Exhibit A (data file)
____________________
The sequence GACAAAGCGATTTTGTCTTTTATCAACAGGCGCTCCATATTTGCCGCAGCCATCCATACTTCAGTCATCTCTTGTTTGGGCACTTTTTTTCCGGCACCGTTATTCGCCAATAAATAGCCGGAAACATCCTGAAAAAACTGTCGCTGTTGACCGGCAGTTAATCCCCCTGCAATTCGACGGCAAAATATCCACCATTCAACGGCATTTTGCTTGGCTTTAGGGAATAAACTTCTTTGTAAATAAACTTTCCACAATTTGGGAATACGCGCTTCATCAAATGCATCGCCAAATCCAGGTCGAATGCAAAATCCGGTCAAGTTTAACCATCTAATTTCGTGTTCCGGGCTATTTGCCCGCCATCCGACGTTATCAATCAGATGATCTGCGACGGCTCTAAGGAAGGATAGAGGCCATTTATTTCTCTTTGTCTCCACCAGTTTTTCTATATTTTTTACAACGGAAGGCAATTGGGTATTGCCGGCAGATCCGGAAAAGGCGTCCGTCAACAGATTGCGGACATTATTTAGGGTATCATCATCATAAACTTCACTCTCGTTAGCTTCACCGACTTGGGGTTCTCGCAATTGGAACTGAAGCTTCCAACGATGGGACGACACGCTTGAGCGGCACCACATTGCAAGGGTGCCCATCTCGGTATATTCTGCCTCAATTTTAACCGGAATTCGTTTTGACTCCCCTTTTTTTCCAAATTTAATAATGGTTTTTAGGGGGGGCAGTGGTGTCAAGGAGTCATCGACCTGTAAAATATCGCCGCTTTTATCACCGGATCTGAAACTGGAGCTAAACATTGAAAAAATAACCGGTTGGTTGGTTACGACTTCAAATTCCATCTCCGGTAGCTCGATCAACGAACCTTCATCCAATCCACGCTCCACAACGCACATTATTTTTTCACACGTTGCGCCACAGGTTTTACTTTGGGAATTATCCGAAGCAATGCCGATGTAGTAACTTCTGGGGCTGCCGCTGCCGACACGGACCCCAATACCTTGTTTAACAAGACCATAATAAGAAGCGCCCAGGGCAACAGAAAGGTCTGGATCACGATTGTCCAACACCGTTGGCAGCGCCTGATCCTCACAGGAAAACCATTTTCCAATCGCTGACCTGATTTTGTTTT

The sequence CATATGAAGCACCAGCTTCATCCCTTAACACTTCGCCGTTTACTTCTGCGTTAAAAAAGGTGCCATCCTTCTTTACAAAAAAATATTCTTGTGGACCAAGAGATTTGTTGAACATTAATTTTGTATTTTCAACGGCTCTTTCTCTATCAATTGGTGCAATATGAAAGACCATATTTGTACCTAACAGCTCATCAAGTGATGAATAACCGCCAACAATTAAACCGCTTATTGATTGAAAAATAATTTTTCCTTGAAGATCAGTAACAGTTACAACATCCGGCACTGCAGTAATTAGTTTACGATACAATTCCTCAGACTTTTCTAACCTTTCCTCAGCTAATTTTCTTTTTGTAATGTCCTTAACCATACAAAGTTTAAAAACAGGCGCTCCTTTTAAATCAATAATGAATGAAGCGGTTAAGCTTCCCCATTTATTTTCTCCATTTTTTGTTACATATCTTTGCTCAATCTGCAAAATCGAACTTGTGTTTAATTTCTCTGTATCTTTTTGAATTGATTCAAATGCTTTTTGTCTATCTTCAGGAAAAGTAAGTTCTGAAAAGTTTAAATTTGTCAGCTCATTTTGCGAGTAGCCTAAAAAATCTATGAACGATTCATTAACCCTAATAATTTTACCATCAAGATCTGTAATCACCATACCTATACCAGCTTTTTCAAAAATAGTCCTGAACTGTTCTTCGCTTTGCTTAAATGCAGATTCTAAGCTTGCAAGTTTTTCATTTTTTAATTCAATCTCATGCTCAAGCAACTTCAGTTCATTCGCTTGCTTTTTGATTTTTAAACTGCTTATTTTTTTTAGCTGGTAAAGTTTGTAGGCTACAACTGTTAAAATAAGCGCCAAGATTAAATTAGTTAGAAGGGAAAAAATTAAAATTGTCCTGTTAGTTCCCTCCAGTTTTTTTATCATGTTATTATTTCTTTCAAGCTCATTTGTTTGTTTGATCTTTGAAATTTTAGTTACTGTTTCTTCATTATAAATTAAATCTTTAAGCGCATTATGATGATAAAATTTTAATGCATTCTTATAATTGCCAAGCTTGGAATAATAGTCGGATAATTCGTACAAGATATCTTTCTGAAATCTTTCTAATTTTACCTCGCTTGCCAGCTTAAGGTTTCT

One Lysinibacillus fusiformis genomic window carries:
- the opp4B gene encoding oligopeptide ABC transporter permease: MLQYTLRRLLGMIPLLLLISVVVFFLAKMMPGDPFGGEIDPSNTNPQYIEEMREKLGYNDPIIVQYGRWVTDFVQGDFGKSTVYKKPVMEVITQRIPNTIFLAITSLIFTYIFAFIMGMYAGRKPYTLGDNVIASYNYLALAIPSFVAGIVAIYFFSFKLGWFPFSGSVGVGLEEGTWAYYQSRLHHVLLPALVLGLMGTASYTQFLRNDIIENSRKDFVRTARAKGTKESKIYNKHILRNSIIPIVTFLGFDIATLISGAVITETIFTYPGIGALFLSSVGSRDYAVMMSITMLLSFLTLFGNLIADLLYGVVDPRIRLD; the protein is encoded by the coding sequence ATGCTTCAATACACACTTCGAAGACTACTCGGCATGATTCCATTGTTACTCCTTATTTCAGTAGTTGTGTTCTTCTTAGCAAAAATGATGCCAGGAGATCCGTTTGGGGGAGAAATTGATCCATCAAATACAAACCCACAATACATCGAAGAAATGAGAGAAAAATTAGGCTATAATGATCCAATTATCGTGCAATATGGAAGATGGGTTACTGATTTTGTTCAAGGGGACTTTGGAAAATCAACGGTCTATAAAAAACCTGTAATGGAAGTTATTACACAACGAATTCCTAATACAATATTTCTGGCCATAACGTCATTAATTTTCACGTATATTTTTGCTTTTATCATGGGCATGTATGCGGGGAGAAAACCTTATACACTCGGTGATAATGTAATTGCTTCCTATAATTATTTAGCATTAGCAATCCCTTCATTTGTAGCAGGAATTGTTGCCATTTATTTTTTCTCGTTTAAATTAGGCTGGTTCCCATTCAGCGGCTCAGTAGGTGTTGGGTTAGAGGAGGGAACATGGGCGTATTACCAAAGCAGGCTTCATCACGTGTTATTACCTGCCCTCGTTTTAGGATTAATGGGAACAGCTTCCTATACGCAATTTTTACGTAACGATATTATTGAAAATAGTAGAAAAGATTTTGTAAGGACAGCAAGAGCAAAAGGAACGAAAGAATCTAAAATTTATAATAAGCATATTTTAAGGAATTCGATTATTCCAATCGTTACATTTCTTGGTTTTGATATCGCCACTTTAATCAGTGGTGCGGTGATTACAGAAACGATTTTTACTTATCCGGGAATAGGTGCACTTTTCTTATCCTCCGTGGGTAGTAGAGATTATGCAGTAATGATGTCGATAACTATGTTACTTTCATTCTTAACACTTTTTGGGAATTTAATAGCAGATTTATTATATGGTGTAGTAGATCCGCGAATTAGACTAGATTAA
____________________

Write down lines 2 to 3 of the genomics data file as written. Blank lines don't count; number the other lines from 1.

The sequence CATATGAAGCACCAGCTTCATCCCTTAACACTTCGCCGTTTACTTCTGCGTTAAAAAAGGTGCCATCCTTCTTTACAAAAAAATATTCTTGTGGACCAAGAGATTTGTTGAACATTAATTTTGTATTTTCAACGGCTCTTTCTCTATCAATTGGTGCAATATGAAAGACCATATTTGTACCTAACAGCTCATCAAGTGATGAATAACCGCCAACAATTAAACCGCTTATTGATTGAAAAATAATTTTTCCTTGAAGATCAGTAACAGTTACAACATCCGGCACTGCAGTAATTAGTTTACGATACAATTCCTCAGACTTTTCTAACCTTTCCTCAGCTAATTTTCTTTTTGTAATGTCCTTAACCATACAAAGTTTAAAAACAGGCGCTCCTTTTAAATCAATAATGAATGAAGCGGTTAAGCTTCCCCATTTATTTTCTCCATTTTTTGTTACATATCTTTGCTCAATCTGCAAAATCGAACTTGTGTTTAATTTCTCTGTATCTTTTTGAATTGATTCAAATGCTTTTTGTCTATCTTCAGGAAAAGTAAGTTCTGAAAAGTTTAAATTTGTCAGCTCATTTTGCGAGTAGCCTAAAAAATCTATGAACGATTCATTAACCCTAATAATTTTACCATCAAGATCTGTAATCACCATACCTATACCAGCTTTTTCAAAAATAGTCCTGAACTGTTCTTCGCTTTGCTTAAATGCAGATTCTAAGCTTGCAAGTTTTTCATTTTTTAATTCAATCTCATGCTCAAGCAACTTCAGTTCATTCGCTTGCTTTTTGATTTTTAAACTGCTTATTTTTTTTAGCTGGTAAAGTTTGTAGGCTACAACTGTTAAAATAAGCGCCAAGATTAAATTAGTTAGAAGGGAAAAAATTAAAATTGTCCTGTTAGTTCCCTCCAGTTTTTTTATCATGTTATTATTTCTTTCAAGCTCATTTGTTTGTTTGATCTTTGAAATTTTAGTTACTGTTTCTTCATTATAAATTAAATCTTTAAGCGCATTATGATGATAAAATTTTAATGCATTCTTATAATTGCCAAGCTTGGAATAATAGTCGGATAATTCGTACAAGATATCTTTCTGAAATCTTTCTAATTTTACCTCGCTTGCCAGCTTAAGGTTTCT

One Lysinibacillus fusiformis genomic window carries: